No, Roger. What you’re seeing is the sun bouncing of solar panels and reflecting off their arseholes! There is not one and I mean ONE! Politician in Australia worth following. We need a clean sweep! How that comes about, I don’t really care. If we need to kill them all then so be it, but I can’t see pain and misery being avoided, if you want to see some semblance of balance. First though, we need to utterly destroy and ensure their ALPBC can never rise again!

  25. feelthebern

    Sinc, in the last 24 hours, APRA decided not to appeal its loss to IOOF & Crown settled with the ATO for an amount that Crown described as not having any meaningful impact on earnings.
    Further demonstrates your points.

  26. Win

    Ask Wayne Swan why the industrial estates in his. Electorate have fully equiped factories with no employees to operate the silent machines.

  27. John A

    RMIT economics professor Sinclair Davidson suggests criticisms of the government could go further, saying that sluggishness in the economy should be fully placed at the feet of Canberra.

    Oh, the language!

    Following on from the previous post, it seems that journalists no longer learn how to use the English language correctly.

    “…the entire blame for sluggishness in the economy should be laid at the feet of the government in Canberra.”

    And they have the chutzpah to blame readers and viewers for the lack of communication!

  28. Eyrie

    Australia used to have an aviation industry. We have a couple of manufacturers making very small light aircraft even including engines. A few years ago CASA did its best to end the industry by cooking up some bogus statistics about the engines. They also took action which resulted in hundreds of ultralight aircraft being grounded for an alleged paperwork issue by the RAAus (Recreational Aviation Australia). Numerous flying school businesses were grounded for months too. The aircraft owners had done nothing wrong.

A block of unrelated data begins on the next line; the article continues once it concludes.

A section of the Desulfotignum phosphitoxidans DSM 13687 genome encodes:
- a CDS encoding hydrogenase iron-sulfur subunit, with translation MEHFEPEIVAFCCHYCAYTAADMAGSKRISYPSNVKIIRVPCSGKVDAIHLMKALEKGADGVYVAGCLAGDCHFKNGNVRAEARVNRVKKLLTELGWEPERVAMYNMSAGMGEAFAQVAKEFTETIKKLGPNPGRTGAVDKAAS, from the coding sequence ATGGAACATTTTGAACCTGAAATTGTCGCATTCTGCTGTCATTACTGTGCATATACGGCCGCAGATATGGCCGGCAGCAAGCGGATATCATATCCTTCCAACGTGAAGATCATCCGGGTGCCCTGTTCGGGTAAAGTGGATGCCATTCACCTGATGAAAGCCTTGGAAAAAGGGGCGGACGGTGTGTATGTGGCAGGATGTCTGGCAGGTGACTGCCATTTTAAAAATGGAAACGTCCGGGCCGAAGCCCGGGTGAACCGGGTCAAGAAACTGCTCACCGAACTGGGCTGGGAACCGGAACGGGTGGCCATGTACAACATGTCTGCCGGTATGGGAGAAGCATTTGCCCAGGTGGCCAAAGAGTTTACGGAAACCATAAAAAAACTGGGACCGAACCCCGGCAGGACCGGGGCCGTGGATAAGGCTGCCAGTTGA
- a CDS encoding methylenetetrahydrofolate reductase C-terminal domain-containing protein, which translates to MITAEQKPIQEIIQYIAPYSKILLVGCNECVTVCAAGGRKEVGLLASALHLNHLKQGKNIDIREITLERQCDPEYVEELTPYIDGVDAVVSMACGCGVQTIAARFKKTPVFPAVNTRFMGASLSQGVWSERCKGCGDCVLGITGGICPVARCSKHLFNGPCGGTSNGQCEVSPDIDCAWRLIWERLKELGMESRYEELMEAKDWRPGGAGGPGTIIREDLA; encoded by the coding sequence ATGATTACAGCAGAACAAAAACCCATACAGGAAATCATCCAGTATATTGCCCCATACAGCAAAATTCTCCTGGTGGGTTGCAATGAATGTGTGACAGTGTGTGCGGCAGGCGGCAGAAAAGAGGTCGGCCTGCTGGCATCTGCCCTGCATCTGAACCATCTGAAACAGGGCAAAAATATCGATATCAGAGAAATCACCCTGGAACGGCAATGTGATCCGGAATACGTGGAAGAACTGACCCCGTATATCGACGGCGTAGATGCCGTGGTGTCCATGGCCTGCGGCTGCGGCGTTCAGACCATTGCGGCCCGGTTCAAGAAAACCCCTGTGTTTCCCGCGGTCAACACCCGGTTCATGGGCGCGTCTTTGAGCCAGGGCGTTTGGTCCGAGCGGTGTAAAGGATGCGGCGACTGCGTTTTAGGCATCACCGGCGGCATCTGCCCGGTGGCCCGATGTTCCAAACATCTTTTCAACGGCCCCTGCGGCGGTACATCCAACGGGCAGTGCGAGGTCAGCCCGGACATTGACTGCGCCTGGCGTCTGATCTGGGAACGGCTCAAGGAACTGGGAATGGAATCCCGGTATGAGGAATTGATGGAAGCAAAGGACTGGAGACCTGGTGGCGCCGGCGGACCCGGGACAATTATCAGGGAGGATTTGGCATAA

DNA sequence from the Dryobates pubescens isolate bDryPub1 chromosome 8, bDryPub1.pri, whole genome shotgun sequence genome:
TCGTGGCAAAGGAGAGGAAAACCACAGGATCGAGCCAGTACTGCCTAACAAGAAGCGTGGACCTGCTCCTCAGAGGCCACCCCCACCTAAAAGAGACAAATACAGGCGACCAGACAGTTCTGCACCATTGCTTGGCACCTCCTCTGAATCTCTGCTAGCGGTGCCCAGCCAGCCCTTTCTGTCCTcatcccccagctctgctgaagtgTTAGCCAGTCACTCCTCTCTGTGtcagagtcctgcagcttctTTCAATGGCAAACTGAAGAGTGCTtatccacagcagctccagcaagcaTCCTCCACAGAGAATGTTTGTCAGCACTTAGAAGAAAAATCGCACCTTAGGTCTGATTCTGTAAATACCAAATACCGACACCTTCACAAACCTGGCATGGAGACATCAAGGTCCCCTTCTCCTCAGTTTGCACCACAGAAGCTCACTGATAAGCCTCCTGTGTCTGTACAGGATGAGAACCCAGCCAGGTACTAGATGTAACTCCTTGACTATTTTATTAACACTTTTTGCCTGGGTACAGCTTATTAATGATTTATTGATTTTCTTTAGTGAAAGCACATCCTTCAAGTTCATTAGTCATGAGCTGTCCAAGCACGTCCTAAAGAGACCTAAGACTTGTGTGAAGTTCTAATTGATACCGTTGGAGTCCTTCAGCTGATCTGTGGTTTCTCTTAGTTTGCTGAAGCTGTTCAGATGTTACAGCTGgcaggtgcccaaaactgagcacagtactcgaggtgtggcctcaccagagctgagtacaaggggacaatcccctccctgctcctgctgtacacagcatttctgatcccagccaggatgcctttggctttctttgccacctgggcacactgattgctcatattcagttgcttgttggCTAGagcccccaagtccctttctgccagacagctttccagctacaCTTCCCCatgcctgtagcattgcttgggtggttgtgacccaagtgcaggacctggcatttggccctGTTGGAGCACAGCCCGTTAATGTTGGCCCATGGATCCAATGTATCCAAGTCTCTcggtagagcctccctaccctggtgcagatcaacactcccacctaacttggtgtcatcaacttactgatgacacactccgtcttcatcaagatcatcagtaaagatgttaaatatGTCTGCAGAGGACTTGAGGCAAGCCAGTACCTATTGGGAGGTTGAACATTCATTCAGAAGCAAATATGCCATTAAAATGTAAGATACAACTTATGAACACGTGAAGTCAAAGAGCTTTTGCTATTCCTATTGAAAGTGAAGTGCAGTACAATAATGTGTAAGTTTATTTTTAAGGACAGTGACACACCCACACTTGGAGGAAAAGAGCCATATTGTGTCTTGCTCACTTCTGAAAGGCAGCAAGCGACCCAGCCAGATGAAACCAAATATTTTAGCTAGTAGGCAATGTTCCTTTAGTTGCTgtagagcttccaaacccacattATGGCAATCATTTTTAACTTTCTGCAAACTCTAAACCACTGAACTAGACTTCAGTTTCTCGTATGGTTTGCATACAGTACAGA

As we have huge distances, poor roads, ridiculous speed limits on the few good ones and generally good flying weather, small aircraft should exist in the tens of thousands with a large vibrant industry designed, making , training and maintaining them with many thousands of jobs created.

    Repeat this for the rest of Australian industry. Trump showed that all you need to do is cut red tape and show that you are getting out of the way.

  29. Percy Popinjay

    If Australians’ investment options are limited now, just wait until we’re gifted with the next labore/greenfilth kakistocracy.

  30. Elderly White Man From Skipton

    Sinc, you need to get out more. Outside Australia our financial system is viewed as high risk. My impression from my own interaction is that few large investors hold our bank stocks today. At some point that doubt is likely to make its way to the securitisation rating of bank financing. Contrary to the local views and rhetoric I don’t find foreigners commenting on royal commissions but on household debt levels in an economy with considerable exposure downside on domestic asset prices and international commodity prices. In Asia, we are seen as a hot money economy – one where spec cash is parked in notionally safe assets. Informed Asian investors think we missed the pojnt of 97.

Comments are closed.